Thursday, July 14, 2005

This is what an apology looks like

Heads up for Dick Durbin, Brian Williams, and Maggie Gyllenhaal: Molly Ivins has a lesson for you. Ms. Ivins made a statement in an articule she wrote on June 28 wherein she asserted that the US-led Coalition in Iraq had now killed more Iraqi civilians than Saddam Hussein did in 24 years. Observe how she handles the situation once she realizes how wrong she is:

::::::::In a column written June 28, I asserted that more Iraqis (civilians) had now been killed in this war than had been killed by Saddam Hussein over his 24-year rule. WRONG. Really, really wrong.

The only problem is figuring out by how large a factor I was wrong.

...

There have been estimates as high as 1 million civilians killed by Saddam, though most agree on the 300,000 to 400,000 range, making my comparison to 20,000 civilian dead in this war pathetically wrong.

I was certainly under no illusions regarding Saddam Hussein, whom I have opposed through human rights work for decades. My sincere apologies. It is unforgivable of me not have checked. I am so sorry.
::::::::

I recommend strongly that you read the whole thing. (Scroll down once you get there, it's at the bottom of the column.) Note what's missing. It's called "qualification." There's no "if" in there. There's no "Well, yes, but..." in there. She asserted something. She was wrong. She showed she understand she's wrong. She recognizes what she should have done to avoid the problem.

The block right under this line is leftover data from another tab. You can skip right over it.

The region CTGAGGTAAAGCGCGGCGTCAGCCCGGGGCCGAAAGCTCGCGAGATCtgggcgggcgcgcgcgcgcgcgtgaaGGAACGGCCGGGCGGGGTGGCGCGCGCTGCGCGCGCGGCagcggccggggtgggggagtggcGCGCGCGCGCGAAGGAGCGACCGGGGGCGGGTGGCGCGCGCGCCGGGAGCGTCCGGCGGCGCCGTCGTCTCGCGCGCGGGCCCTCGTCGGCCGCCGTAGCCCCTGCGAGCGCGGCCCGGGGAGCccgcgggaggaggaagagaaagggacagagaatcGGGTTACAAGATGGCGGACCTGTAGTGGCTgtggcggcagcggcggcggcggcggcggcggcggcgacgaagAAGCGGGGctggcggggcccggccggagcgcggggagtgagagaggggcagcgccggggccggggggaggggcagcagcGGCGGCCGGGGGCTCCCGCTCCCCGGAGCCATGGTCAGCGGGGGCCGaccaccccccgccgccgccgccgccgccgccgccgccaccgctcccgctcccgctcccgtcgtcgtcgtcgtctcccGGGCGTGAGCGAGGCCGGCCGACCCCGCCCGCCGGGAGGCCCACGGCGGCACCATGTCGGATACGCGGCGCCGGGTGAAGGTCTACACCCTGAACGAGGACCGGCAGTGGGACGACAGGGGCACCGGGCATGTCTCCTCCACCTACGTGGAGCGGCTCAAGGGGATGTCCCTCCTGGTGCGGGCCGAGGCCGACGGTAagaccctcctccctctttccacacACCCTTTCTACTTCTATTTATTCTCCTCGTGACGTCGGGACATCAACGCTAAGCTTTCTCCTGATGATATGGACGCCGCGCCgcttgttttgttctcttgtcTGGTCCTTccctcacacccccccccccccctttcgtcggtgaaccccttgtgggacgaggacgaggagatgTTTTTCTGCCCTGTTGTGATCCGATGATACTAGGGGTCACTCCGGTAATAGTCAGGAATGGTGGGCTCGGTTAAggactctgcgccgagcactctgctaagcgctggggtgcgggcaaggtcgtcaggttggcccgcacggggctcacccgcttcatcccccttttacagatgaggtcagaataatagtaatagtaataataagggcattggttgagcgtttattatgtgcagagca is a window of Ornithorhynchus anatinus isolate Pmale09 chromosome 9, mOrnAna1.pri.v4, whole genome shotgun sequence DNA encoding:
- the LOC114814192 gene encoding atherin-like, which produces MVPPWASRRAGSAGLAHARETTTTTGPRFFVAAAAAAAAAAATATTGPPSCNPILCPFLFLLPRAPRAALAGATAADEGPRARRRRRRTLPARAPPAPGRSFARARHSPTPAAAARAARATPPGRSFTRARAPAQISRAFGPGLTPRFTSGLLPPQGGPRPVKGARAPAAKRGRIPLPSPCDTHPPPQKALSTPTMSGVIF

Most importantly, she apologies for making the error. Blunt, succinct, to the point, nothing but net. Just an apology. This is how someone apologizes when they're really sorry. Ms. Ivins's original comment was incorrect, yes. But she owned up to it and demonstrated that she knows the right answer now. That is all anyone has been asking for with regard to comments like these. Molly Ivins can still think the invasion is a mistake. That's OK. She has the honor to admit when she's wrong and the grace to do so without slinging anything at anyone nearby. I applaud, Ms. Ivins. You've shown everyone how it's done.